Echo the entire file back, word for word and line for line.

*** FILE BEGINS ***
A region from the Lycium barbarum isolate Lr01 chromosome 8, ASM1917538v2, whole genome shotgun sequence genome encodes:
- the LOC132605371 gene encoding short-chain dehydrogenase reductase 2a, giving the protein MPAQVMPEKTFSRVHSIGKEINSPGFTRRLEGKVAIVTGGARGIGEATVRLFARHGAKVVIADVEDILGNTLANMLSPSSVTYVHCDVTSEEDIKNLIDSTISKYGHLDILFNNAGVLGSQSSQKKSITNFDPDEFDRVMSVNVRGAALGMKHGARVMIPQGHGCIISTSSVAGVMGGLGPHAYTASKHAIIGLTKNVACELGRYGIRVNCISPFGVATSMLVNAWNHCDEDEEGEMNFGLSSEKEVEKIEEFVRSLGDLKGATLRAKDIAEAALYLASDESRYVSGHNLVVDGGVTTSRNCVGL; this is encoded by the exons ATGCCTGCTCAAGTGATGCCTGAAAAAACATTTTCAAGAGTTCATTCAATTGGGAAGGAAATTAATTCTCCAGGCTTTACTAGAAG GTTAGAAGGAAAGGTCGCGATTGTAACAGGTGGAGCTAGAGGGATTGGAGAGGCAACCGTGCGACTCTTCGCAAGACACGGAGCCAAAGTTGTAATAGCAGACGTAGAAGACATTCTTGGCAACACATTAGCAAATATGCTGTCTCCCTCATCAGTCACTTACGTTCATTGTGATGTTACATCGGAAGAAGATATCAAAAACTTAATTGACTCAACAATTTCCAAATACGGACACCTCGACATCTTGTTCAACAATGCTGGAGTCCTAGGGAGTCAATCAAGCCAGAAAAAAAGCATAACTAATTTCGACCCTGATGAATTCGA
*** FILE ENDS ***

A region from the Lycium barbarum isolate Lr01 chromosome 8, ASM1917538v2, whole genome shotgun sequence genome encodes:
- the LOC132605371 gene encoding short-chain dehydrogenase reductase 2a, giving the protein MPAQVMPEKTFSRVHSIGKEINSPGFTRRLEGKVAIVTGGARGIGEATVRLFARHGAKVVIADVEDILGNTLANMLSPSSVTYVHCDVTSEEDIKNLIDSTISKYGHLDILFNNAGVLGSQSSQKKSITNFDPDEFDRVMSVNVRGAALGMKHGARVMIPQGHGCIISTSSVAGVMGGLGPHAYTASKHAIIGLTKNVACELGRYGIRVNCISPFGVATSMLVNAWNHCDEDEEGEMNFGLSSEKEVEKIEEFVRSLGDLKGATLRAKDIAEAALYLASDESRYVSGHNLVVDGGVTTSRNCVGL; this is encoded by the exons ATGCCTGCTCAAGTGATGCCTGAAAAAACATTTTCAAGAGTTCATTCAATTGGGAAGGAAATTAATTCTCCAGGCTTTACTAGAAG GTTAGAAGGAAAGGTCGCGATTGTAACAGGTGGAGCTAGAGGGATTGGAGAGGCAACCGTGCGACTCTTCGCAAGACACGGAGCCAAAGTTGTAATAGCAGACGTAGAAGACATTCTTGGCAACACATTAGCAAATATGCTGTCTCCCTCATCAGTCACTTACGTTCATTGTGATGTTACATCGGAAGAAGATATCAAAAACTTAATTGACTCAACAATTTCCAAATACGGACACCTCGACATCTTGTTCAACAATGCTGGAGTCCTAGGGAGTCAATCAAGCCAGAAAAAAAGCATAACTAATTTCGACCCTGATGAATTCGA